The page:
The 2.0 GHz, 13.3-inch aluminium MacBook is priced at £719. Video is handled by an NVIDIA GeForce 9400M integrated graphics chipset and all the new MacBooks sport the Mini DisplayPort for video output - adapters will be sold separately for driving additional displays, which is now a much more attractive proposition.

There's also a 5400rpm 160GB serial ATA hard drive equipped with Sudden Motion Sensor for drop protection.

The other model is a 2.4GHz mode. It's otherwise the same, except for a bigger 250GB hard drive. Its ticket price is £1,149.

There are build-to-order options, of course - these include the ability to upgrade to 4GB RAM, put in 250GB 5400rpm or 320GB 5400rpm hard drive or even a 128GB solid state drive. There's a Mini DisplayPort to DVI Adapter, a Mini DisplayPort to Dual-Link DVI Adapter (for the 30-inch DVI display) and a Mini DisplayPort to VGA Adapter. You can get an Apple USB Modem, an Apple Remote (which used to come bundled) and an Apple MagSafe Airline Adapter.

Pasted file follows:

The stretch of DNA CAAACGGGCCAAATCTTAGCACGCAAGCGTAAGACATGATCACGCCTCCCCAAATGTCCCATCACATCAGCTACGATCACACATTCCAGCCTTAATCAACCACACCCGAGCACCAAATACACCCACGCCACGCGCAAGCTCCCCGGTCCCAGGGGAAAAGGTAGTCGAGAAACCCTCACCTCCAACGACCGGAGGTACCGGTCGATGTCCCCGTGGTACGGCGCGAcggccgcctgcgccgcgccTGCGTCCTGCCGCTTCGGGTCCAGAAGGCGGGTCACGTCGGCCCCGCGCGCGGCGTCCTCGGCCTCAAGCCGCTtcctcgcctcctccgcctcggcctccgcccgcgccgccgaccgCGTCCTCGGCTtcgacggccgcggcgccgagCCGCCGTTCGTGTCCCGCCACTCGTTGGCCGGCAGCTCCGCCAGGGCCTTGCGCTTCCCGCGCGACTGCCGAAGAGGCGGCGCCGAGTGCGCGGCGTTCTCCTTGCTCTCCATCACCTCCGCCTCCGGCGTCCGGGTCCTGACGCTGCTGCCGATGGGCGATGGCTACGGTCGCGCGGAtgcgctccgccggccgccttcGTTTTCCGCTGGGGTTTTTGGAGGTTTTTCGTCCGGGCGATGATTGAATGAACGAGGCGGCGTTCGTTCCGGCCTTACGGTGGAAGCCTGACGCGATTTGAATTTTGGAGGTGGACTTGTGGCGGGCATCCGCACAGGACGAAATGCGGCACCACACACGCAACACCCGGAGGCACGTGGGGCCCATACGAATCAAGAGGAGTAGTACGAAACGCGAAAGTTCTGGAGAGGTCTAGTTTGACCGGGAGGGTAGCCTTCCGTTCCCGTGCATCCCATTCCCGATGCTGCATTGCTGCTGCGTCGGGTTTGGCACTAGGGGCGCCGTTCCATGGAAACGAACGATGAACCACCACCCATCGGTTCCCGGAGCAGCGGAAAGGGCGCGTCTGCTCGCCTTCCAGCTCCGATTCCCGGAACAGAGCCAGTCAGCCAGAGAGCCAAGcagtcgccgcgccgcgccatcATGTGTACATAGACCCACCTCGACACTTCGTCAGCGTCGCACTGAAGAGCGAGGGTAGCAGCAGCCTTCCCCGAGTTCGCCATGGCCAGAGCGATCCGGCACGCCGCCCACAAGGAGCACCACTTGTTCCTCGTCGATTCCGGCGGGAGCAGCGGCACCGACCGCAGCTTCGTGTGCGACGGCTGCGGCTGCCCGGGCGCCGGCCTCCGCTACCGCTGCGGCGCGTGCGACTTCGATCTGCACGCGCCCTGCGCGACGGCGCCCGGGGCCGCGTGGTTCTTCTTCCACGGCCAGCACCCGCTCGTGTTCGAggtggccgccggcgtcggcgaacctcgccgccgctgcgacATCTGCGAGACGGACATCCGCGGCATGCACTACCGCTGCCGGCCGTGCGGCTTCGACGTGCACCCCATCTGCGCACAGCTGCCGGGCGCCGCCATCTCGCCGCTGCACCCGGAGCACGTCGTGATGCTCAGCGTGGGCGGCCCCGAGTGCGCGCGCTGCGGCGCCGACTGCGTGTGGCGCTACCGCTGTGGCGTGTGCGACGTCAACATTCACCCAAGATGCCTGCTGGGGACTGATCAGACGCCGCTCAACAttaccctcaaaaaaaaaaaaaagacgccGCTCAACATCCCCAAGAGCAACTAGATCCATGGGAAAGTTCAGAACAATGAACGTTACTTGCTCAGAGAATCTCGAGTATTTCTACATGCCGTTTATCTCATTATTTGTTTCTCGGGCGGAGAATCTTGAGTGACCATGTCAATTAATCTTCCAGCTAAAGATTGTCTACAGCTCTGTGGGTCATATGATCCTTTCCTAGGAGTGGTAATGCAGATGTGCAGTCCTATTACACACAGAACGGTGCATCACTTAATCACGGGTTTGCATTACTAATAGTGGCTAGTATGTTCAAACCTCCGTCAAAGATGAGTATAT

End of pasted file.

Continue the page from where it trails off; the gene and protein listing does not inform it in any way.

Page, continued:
New MacBook Pro has two video cards

The Pro laptops have had a real review, too. They also sport the new aluminium chassis designs and technology. The oddest new feature is that each Pro now carries two - yes two - video cards, one for saving battery power and one for screaming performance. You can switch between the NVIDIA GeForce 9400M integrated graphics processor for better battery life or use the powerful NVIDIA GeForce 9600M GT ‘discrete graphics processor' for higher performance.

The 2.4 GHz, 15-inch aluminium MacBook Pro will hit your pocket for a pretty reasonable £1,399. That gets you a 15.4-inch widescreen LED-backlit 1440 x 900 glossy display, 2.4GHz Intel Core 2 Duo with 3MB shared L2 cache, 1066MHz front-side bus, 2GB 1066 MHz DDR3 SDRAM (expandable to 4GB) and new graphics chipsets too.